When I write about cases, it is common that one party wins and one party loses. The losing party may disagree with the opinion and on occasion, I have had persons tell me that the Court's fact finding was wrong or that their attorney was incompetent. I try to make it clear in my blogging that I am reporting on what a court found. I believe that I am free to report what a court finds, even if it is embarrassing or distasteful to one of the parties. This opinion takes that protection one step further. I often offer my opinion on what the implications of a case are.  However, this case shows that I can make my posts "not only informative but also amusing and entertaining." 



Monday, July 13, 2020

Tips for Virtual Practice

I have not been in a courtroom since the first part of March. Courts have adapted to life under Covid-19 with a combination of telephonic and video hearings. I have attended several CLE presentations on virtual court and have some observations of my own. Here are some tips.
  1. If you are not 15 minutes early, you are late. When working with technology, assume that you may have problems and dial in/log in early. Sometimes you may input the wrong access code and have to look it up. Other times the court's phone line may be overloaded and you may have to try multiple times. You may notice that the battery on your laptop is almost dead and to go searching for the cord. Judges hate it when you log into a hearing which is already in progress. I have heard one judge order a late participant to hang up. 
  2. Make sure you know what technology the court is using. Prior to one hearing, I noticed a blurb about Webex video hearings on the court's website and decided to log in that way. What I didn't notice was that the court wasn't using Webex yet and I ended waiting for a connection that never came with the result that I violated Rule 1.
  3. Don't use a speakerphone. Speakerphones produce bad sound quality. However, you don't want to hold the phone to your ear the entire team so it is best to get some technology. I have tried both ear buds and a headset to connect to my cell phone by bluetooth. I found that the earbuds tend to fall out so I prefer the headset.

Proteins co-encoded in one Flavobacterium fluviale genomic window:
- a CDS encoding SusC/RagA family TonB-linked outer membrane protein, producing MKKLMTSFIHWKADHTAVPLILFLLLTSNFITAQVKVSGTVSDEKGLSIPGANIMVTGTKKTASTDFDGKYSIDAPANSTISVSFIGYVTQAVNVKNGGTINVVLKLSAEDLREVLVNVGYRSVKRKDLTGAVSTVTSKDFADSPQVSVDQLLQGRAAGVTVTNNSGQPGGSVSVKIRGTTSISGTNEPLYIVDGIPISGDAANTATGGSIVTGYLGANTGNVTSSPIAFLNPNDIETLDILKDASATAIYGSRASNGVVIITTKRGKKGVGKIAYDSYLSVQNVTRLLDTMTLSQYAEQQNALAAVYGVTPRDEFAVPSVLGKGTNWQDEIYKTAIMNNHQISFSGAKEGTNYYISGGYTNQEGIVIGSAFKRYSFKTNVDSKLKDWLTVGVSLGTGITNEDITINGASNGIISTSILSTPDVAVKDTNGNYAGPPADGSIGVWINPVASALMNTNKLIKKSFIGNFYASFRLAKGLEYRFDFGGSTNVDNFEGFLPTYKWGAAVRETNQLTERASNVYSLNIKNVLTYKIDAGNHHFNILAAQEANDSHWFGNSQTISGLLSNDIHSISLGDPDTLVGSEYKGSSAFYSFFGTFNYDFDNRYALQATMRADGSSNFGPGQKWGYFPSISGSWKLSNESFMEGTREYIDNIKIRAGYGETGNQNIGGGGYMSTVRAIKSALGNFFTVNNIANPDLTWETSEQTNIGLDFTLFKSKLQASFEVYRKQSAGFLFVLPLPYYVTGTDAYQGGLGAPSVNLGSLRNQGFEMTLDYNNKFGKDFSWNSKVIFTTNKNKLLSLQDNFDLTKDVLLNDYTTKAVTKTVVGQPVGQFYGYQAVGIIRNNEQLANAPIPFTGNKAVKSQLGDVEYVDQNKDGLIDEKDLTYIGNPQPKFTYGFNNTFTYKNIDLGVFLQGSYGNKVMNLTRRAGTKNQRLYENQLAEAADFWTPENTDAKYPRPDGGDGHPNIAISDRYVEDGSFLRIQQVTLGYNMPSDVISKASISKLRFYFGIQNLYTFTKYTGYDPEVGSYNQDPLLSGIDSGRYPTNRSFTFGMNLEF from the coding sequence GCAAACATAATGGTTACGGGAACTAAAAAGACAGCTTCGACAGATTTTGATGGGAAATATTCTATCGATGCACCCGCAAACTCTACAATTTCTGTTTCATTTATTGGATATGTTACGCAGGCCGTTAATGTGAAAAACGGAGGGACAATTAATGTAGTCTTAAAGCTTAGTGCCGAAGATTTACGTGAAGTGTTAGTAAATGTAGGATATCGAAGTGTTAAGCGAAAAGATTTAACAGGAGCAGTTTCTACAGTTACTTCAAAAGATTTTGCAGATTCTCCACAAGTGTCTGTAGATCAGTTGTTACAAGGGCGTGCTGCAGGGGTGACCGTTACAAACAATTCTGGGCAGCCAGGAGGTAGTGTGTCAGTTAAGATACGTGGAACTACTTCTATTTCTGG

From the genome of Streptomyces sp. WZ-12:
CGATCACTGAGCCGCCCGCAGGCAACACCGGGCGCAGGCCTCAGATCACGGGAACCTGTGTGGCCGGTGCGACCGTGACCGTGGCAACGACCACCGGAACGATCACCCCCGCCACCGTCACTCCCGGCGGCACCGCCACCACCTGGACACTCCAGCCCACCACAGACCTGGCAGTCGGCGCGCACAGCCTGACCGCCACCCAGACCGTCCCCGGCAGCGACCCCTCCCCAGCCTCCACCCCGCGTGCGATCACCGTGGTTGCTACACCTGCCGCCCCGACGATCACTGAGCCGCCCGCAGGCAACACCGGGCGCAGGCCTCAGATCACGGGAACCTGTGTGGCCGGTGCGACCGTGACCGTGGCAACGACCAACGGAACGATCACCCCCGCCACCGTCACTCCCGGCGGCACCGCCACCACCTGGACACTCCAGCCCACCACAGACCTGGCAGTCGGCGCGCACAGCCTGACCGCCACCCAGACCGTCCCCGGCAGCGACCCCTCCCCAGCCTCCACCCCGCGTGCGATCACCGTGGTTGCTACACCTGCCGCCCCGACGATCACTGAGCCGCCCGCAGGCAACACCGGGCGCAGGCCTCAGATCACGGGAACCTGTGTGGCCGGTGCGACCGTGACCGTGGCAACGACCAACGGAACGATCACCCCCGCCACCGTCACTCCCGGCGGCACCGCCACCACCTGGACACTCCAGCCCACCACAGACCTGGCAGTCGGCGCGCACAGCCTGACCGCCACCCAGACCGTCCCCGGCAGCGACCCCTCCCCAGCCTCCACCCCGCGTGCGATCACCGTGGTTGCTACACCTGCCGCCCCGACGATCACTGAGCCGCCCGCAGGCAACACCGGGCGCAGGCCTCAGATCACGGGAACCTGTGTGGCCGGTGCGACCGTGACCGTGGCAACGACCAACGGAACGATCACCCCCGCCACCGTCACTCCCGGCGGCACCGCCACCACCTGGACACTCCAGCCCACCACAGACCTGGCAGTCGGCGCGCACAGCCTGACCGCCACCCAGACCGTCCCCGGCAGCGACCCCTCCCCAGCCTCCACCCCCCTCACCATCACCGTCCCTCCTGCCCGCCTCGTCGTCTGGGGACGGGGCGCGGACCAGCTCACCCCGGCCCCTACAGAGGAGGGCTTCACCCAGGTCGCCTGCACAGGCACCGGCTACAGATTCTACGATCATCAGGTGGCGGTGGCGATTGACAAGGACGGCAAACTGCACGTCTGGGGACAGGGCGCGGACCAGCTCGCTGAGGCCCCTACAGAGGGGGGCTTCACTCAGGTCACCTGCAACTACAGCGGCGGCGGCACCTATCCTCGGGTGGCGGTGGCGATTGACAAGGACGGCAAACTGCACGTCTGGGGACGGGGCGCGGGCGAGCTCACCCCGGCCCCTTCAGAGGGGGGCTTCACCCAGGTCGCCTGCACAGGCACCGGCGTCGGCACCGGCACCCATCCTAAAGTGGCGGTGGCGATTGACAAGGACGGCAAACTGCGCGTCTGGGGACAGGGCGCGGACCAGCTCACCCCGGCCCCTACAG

4. Mute your phone when not speaking. The judge does not want to hear your dog barking or you asking for more coffee. 
  5. State your name before speaking. Seriously, this was a rule for in person court but it is all the more important for virtual court.
  6. Wait your turn. Another thing judges hate is when people interrupt. It muddies the record and is rude. Typically, judges will tell you the order in which they will call on people. If the judge fails to call on you, then you should pipe up before he moves on but you should be very patient.
  7. Exhibits  are tricky. You still have to exchange exhibits in advance just like before. However, you can't hand them to the courtroom deputy or place a copy on the witness stand like we would do in IRL court. Make sure that everyone has a set of exhibit books in advance, including the court and the witness. Don't count on being able to pull up an exhibit on the screen. Different courts may have different capabilities. See Rule 2.
  8. When presenting direct testimony, it is good to prepare a written proffer, file it with the court and then send it to all the parties, including the court. This is probably a good time to point out that while the prohibition on ex parte contacts still applies, the courtroom deputy and law clerk are the gatekeepers for getting the judge what he needs. Know their email addresses.
  9. If you are appearing by video, dress like you are in court. Today will be only the second time since mid-March that I have worn a coat and tie. Hopefully I still remember how ties work.
  10. Finally, an anecdote. I recently participated in a day long hearing in Alaska on a claims objection. My client was a witness so I was just monitoring the hearing.The sponsoring attorney spent days working on her proffer because she was not a party and did not want to have words put in her mouth. The hearing got started late because someone was calling in from a location with bad cell service and the static overpowered the line. No one would fess up to creating the bad connection. We had to go through a series of having people hang up and dial back in until the connection was adequate.  When the time came for y client to be cross-examined, she had the exhibits on her laptop and could readily pull them up. She and I were in a conference room at my office. If I had wanted to mouth the answers to her or pass her notes, I could have. I did not for the reason that I believe in the rule that if you can get caught doing something wrong, you probably will. 
What are your stories from virtual court? I would love to hear them.